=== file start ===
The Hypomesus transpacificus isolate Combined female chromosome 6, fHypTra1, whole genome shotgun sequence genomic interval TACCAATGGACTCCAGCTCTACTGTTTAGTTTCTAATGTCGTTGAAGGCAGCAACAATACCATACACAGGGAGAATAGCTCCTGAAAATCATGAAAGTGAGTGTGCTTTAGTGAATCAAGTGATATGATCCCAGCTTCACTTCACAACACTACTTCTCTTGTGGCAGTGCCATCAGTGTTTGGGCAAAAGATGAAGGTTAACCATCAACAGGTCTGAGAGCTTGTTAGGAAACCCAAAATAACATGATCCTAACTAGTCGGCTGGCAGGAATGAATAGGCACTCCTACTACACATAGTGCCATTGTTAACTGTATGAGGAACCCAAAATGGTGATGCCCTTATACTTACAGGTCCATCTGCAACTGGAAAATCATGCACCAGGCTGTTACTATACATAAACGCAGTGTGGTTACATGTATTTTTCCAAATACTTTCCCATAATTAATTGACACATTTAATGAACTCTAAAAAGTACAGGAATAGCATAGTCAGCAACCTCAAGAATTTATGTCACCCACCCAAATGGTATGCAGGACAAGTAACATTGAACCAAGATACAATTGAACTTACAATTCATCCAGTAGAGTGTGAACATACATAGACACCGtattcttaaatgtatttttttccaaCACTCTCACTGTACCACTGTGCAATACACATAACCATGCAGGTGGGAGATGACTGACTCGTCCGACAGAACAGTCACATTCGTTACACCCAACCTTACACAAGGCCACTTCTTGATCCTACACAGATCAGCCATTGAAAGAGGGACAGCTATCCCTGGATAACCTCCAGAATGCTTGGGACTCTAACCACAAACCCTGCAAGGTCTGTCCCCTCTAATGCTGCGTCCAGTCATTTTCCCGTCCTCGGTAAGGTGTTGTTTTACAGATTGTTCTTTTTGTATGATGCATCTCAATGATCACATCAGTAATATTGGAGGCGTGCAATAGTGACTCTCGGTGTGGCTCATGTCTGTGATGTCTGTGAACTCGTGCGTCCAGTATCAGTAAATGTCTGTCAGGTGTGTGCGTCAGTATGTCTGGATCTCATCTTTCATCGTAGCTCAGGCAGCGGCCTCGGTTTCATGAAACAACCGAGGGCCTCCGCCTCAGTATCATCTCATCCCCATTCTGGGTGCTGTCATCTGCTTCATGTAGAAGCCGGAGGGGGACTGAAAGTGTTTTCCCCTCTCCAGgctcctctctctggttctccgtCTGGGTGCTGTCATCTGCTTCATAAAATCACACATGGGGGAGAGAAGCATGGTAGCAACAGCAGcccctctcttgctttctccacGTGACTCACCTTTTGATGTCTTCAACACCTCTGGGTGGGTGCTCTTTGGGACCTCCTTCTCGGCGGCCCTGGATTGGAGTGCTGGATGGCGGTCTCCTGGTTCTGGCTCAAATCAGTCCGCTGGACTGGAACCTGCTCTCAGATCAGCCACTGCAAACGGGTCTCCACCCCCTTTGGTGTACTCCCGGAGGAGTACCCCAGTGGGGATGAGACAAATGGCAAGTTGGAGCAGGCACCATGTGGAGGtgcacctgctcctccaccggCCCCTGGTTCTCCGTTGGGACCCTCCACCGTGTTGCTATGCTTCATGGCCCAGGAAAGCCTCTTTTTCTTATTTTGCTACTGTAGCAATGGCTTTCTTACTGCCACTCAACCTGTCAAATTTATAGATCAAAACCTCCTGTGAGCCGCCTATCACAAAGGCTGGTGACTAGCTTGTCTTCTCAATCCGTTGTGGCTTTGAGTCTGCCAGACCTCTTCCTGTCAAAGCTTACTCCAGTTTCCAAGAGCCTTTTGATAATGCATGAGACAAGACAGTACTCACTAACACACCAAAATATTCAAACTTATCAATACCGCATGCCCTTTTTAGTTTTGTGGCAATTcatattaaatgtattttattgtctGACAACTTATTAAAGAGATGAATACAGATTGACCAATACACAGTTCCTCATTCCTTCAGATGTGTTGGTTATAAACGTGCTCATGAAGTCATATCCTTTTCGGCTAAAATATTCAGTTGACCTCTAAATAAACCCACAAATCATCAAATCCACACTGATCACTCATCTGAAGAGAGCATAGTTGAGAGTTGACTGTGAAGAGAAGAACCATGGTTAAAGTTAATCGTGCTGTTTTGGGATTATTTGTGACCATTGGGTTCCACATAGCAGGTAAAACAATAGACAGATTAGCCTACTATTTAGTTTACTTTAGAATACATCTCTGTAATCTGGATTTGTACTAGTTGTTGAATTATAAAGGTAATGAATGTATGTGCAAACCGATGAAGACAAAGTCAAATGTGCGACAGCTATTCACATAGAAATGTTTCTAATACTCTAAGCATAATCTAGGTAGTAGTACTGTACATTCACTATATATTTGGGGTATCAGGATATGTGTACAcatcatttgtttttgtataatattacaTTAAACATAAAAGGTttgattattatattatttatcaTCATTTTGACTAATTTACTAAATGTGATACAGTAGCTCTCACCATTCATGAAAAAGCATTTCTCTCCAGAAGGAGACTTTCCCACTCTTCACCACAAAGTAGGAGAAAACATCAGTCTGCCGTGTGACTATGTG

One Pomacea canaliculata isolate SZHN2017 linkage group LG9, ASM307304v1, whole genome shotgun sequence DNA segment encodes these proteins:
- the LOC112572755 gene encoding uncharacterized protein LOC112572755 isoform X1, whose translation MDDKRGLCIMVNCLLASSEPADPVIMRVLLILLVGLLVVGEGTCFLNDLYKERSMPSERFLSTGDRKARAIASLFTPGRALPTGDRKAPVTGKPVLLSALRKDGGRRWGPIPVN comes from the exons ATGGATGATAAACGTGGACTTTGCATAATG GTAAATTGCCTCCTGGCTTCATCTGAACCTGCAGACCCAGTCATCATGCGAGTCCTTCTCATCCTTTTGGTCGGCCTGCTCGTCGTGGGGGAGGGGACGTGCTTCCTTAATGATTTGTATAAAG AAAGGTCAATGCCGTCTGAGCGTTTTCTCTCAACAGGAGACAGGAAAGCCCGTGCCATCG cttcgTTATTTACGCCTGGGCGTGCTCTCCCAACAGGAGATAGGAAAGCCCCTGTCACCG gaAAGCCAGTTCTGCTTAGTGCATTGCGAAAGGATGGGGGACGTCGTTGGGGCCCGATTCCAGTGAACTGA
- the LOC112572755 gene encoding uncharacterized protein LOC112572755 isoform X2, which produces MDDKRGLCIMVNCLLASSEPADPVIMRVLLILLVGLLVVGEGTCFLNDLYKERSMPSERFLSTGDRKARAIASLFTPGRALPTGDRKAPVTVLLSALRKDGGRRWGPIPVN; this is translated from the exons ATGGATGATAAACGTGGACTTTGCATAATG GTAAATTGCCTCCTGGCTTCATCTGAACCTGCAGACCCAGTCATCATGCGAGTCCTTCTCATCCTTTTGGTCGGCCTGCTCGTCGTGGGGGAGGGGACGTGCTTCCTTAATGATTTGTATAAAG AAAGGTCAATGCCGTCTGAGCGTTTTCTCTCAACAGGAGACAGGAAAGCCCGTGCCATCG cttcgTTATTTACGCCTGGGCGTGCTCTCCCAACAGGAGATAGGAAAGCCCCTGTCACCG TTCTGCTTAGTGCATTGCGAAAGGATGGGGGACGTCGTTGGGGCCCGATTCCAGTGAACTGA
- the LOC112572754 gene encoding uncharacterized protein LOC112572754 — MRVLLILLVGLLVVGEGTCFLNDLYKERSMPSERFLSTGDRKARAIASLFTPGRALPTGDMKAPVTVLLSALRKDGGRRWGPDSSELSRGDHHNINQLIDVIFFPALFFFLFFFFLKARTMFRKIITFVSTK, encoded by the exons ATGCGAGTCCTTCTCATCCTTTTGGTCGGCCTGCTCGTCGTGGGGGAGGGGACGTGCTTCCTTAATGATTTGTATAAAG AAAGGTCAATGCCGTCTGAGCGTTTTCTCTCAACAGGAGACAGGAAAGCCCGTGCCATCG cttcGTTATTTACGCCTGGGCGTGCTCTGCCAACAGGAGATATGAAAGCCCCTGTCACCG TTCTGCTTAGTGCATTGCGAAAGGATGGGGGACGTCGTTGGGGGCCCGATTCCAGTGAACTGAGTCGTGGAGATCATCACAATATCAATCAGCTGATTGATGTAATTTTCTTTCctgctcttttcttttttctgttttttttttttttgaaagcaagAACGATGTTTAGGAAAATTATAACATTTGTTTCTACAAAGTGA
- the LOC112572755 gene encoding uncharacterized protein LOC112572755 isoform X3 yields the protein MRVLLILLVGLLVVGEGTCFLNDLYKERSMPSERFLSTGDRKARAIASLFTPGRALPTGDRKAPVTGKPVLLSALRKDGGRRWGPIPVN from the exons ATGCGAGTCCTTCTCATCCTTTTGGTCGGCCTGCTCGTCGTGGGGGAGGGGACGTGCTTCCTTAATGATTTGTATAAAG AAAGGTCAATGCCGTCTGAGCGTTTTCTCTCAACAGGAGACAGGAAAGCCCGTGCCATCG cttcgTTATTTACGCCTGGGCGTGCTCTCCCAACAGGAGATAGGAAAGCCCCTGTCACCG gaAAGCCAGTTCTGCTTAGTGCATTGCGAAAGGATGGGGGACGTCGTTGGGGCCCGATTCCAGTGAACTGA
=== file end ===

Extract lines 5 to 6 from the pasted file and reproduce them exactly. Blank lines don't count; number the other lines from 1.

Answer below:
- the LOC112572754 gene encoding uncharacterized protein LOC112572754 — MRVLLILLVGLLVVGEGTCFLNDLYKERSMPSERFLSTGDRKARAIASLFTPGRALPTGDMKAPVTVLLSALRKDGGRRWGPDSSELSRGDHHNINQLIDVIFFPALFFFLFFFFLKARTMFRKIITFVSTK, encoded by the exons ATGCGAGTCCTTCTCATCCTTTTGGTCGGCCTGCTCGTCGTGGGGGAGGGGACGTGCTTCCTTAATGATTTGTATAAAG AAAGGTCAATGCCGTCTGAGCGTTTTCTCTCAACAGGAGACAGGAAAGCCCGTGCCATCG cttcGTTATTTACGCCTGGGCGTGCTCTGCCAACAGGAGATATGAAAGCCCCTGTCACCG TTCTGCTTAGTGCATTGCGAAAGGATGGGGGACGTCGTTGGGGGCCCGATTCCAGTGAACTGAGTCGTGGAGATCATCACAATATCAATCAGCTGATTGATGTAATTTTCTTTCctgctcttttcttttttctgttttttttttttttgaaagcaagAACGATGTTTAGGAAAATTATAACATTTGTTTCTACAAAGTGA
- the LOC112572755 gene encoding uncharacterized protein LOC112572755 isoform X3 yields the protein MRVLLILLVGLLVVGEGTCFLNDLYKERSMPSERFLSTGDRKARAIASLFTPGRALPTGDRKAPVTGKPVLLSALRKDGGRRWGPIPVN from the exons ATGCGAGTCCTTCTCATCCTTTTGGTCGGCCTGCTCGTCGTGGGGGAGGGGACGTGCTTCCTTAATGATTTGTATAAAG AAAGGTCAATGCCGTCTGAGCGTTTTCTCTCAACAGGAGACAGGAAAGCCCGTGCCATCG cttcgTTATTTACGCCTGGGCGTGCTCTCCCAACAGGAGATAGGAAAGCCCCTGTCACCG gaAAGCCAGTTCTGCTTAGTGCATTGCGAAAGGATGGGGGACGTCGTTGGGGCCCGATTCCAGTGAACTGA